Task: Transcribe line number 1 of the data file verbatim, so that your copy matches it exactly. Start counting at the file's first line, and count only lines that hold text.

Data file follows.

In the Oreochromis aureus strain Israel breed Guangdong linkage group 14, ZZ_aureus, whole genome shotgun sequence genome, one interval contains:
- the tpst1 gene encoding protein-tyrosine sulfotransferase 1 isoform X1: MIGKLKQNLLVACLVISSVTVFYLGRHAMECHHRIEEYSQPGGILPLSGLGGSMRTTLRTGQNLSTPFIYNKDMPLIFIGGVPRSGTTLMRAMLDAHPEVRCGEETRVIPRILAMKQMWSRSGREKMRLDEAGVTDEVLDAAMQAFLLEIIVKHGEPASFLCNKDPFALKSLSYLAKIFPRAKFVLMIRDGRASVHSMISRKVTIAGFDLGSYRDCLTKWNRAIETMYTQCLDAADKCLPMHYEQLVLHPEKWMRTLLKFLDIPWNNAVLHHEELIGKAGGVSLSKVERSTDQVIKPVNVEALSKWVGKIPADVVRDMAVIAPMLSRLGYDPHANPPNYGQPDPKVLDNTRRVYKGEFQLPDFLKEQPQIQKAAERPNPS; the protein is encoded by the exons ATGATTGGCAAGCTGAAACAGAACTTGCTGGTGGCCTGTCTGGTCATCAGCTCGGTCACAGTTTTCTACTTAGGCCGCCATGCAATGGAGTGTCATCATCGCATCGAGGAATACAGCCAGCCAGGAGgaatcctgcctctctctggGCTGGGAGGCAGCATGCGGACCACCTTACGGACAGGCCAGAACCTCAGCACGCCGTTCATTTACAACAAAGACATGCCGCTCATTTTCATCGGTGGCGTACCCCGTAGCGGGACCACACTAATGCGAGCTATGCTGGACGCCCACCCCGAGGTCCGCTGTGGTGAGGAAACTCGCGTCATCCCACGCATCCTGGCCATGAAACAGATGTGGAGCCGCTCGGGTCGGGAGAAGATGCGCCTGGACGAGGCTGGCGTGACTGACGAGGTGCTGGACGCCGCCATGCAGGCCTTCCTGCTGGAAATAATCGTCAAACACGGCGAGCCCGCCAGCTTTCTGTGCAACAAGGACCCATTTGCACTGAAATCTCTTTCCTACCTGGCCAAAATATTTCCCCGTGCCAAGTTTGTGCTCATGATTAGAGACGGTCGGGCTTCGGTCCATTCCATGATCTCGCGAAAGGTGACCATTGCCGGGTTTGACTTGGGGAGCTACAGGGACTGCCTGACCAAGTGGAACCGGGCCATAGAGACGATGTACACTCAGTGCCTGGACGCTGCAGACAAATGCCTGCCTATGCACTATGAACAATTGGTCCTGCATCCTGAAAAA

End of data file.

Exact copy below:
In the Oreochromis aureus strain Israel breed Guangdong linkage group 14, ZZ_aureus, whole genome shotgun sequence genome, one interval contains: